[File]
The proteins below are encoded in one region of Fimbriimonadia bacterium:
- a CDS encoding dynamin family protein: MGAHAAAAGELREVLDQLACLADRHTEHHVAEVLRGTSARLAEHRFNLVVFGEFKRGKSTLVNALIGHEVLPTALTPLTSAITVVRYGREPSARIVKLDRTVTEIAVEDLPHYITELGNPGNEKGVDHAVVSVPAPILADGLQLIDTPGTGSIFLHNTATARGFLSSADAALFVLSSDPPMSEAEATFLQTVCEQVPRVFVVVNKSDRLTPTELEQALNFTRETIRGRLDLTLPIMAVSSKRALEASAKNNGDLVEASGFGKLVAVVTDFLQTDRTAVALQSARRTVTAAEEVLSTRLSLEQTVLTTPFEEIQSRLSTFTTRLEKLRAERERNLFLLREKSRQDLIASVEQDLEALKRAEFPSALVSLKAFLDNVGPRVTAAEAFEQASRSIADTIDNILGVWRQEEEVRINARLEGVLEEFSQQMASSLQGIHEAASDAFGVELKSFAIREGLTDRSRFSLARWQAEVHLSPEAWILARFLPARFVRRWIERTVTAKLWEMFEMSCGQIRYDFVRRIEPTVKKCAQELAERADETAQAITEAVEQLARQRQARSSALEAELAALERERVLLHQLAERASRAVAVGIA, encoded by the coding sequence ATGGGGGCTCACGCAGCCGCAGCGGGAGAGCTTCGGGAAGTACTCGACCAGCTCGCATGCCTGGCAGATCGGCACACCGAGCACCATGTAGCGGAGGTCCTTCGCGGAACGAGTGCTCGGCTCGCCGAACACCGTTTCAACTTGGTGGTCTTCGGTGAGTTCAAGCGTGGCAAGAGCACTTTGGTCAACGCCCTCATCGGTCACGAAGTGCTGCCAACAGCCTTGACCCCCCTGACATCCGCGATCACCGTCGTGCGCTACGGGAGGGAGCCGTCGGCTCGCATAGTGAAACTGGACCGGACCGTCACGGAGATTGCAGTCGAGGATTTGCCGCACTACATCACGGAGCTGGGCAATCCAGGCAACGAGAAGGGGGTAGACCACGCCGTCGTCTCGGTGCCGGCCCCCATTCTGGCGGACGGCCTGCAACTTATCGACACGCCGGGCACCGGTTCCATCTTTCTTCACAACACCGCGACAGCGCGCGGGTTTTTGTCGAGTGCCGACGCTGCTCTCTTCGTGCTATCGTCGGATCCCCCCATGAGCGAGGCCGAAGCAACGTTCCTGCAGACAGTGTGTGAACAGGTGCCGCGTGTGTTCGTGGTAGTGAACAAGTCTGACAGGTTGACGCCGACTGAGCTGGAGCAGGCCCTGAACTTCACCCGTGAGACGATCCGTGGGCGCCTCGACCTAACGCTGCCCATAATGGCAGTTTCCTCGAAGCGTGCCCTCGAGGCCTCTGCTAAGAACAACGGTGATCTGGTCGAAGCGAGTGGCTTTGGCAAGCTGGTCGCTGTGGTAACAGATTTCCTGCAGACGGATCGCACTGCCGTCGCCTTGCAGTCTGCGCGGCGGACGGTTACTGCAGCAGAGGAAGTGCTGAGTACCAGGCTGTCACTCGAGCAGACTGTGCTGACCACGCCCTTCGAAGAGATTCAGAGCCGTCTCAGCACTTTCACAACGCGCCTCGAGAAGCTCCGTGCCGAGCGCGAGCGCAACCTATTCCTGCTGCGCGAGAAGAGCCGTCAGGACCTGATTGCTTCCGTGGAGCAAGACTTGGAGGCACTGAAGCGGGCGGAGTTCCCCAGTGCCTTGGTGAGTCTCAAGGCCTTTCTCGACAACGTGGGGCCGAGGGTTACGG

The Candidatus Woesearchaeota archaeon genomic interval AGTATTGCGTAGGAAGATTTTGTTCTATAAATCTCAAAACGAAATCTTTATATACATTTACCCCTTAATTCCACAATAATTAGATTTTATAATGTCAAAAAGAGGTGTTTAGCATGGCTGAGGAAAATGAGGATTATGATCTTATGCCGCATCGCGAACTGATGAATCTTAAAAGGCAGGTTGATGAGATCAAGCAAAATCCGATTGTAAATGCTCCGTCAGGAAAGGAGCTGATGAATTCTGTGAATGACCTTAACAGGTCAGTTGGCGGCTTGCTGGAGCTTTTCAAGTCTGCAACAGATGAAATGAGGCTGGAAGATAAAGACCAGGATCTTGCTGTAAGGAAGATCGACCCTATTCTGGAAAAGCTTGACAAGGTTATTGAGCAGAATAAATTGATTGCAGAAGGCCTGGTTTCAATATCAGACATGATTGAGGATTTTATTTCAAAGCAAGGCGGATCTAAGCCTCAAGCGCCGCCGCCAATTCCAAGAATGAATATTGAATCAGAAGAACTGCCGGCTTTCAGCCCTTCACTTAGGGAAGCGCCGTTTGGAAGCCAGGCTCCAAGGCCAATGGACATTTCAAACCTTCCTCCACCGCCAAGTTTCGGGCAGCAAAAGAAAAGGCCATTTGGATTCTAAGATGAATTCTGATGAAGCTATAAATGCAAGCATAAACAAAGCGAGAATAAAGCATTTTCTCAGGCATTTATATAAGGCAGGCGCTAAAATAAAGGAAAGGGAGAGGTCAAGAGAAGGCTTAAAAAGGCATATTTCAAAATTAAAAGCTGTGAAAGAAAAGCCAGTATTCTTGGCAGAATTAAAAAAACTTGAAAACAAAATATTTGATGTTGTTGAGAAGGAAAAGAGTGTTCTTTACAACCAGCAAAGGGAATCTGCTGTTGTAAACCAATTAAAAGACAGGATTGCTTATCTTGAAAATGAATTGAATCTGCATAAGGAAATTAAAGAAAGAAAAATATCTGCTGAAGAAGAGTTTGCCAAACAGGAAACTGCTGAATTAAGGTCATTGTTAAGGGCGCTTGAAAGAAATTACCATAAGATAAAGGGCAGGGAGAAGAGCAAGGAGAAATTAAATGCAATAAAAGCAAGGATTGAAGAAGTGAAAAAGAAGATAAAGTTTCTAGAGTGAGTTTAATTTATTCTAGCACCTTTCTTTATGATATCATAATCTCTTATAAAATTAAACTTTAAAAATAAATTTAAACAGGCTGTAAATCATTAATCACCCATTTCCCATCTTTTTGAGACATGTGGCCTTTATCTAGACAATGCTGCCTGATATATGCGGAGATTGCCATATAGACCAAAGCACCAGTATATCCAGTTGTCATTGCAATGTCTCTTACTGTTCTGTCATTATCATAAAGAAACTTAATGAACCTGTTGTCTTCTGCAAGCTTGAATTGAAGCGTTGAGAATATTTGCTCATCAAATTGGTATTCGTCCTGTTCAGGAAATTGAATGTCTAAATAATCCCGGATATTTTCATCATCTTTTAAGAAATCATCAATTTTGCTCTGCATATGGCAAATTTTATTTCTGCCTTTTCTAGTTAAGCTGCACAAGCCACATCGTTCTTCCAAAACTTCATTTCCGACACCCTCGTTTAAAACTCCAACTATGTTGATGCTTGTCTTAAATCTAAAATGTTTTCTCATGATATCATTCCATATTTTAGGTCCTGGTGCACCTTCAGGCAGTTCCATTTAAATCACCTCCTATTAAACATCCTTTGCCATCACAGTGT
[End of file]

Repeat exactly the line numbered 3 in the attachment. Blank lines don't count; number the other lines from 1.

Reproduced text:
The Candidatus Woesearchaeota archaeon genomic interval AGTATTGCGTAGGAAGATTTTGTTCTATAAATCTCAAAACGAAATCTTTATATACATTTACCCCTTAATTCCACAATAATTAGATTTTATAATGTCAAAAAGAGGTGTTTAGCATGGCTGAGGAAAATGAGGATTATGATCTTATGCCGCATCGCGAACTGATGAATCTTAAAAGGCAGGTTGATGAGATCAAGCAAAATCCGATTGTAAATGCTCCGTCAGGAAAGGAGCTGATGAATTCTGTGAATGACCTTAACAGGTCAGTTGGCGGCTTGCTGGAGCTTTTCAAGTCTGCAACAGATGAAATGAGGCTGGAAGATAAAGACCAGGATCTTGCTGTAAGGAAGATCGACCCTATTCTGGAAAAGCTTGACAAGGTTATTGAGCAGAATAAATTGATTGCAGAAGGCCTGGTTTCAATATCAGACATGATTGAGGATTTTATTTCAAAGCAAGGCGGATCTAAGCCTCAAGCGCCGCCGCCAATTCCAAGAATGAATATTGAATCAGAAGAACTGCCGGCTTTCAGCCCTTCACTTAGGGAAGCGCCGTTTGGAAGCCAGGCTCCAAGGCCAATGGACATTTCAAACCTTCCTCCACCGCCAAGTTTCGGGCAGCAAAAGAAAAGGCCATTTGGATTCTAAGATGAATTCTGATGAAGCTATAAATGCAAGCATAAACAAAGCGAGAATAAAGCATTTTCTCAGGCATTTATATAAGGCAGGCGCTAAAATAAAGGAAAGGGAGAGGTCAAGAGAAGGCTTAAAAAGGCATATTTCAAAATTAAAAGCTGTGAAAGAAAAGCCAGTATTCTTGGCAGAATTAAAAAAACTTGAAAACAAAATATTTGATGTTGTTGAGAAGGAAAAGAGTGTTCTTTACAACCAGCAAAGGGAATCTGCTGTTGTAAACCAATTAAAAGACAGGATTGCTTATCTTGAAAATGAATTGAATCTGCATAAGGAAATTAAAGAAAGAAAAATATCTGCTGAAGAAGAGTTTGCCAAACAGGAAACTGCTGAATTAAGGTCATTGTTAAGGGCGCTTGAAAGAAATTACCATAAGATAAAGGGCAGGGAGAAGAGCAAGGAGAAATTAAATGCAATAAAAGCAAGGATTGAAGAAGTGAAAAAGAAGATAAAGTTTCTAGAGTGAGTTTAATTTATTCTAGCACCTTTCTTTATGATATCATAATCTCTTATAAAATTAAACTTTAAAAATAAATTTAAACAGGCTGTAAATCATTAATCACCCATTTCCCATCTTTTTGAGACATGTGGCCTTTATCTAGACAATGCTGCCTGATATATGCGGAGATTGCCATATAGACCAAAGCACCAGTATATCCAGTTGTCATTGCAATGTCTCTTACTGTTCTGTCATTATCATAAAGAAACTTAATGAACCTGTTGTCTTCTGCAAGCTTGAATTGAAGCGTTGAGAATATTTGCTCATCAAATTGGTATTCGTCCTGTTCAGGAAATTGAATGTCTAAATAATCCCGGATATTTTCATCATCTTTTAAGAAATCATCAATTTTGCTCTGCATATGGCAAATTTTATTTCTGCCTTTTCTAGTTAAGCTGCACAAGCCACATCGTTCTTCCAAAACTTCATTTCCGACACCCTCGTTTAAAACTCCAACTATGTTGATGCTTGTCTTAAATCTAAAATGTTTTCTCATGATATCATTCCATATTTTAGGTCCTGGTGCACCTTCAGGCAGTTCCATTTAAATCACCTCCTATTAAACATCCTTTGCCATCACAGTGT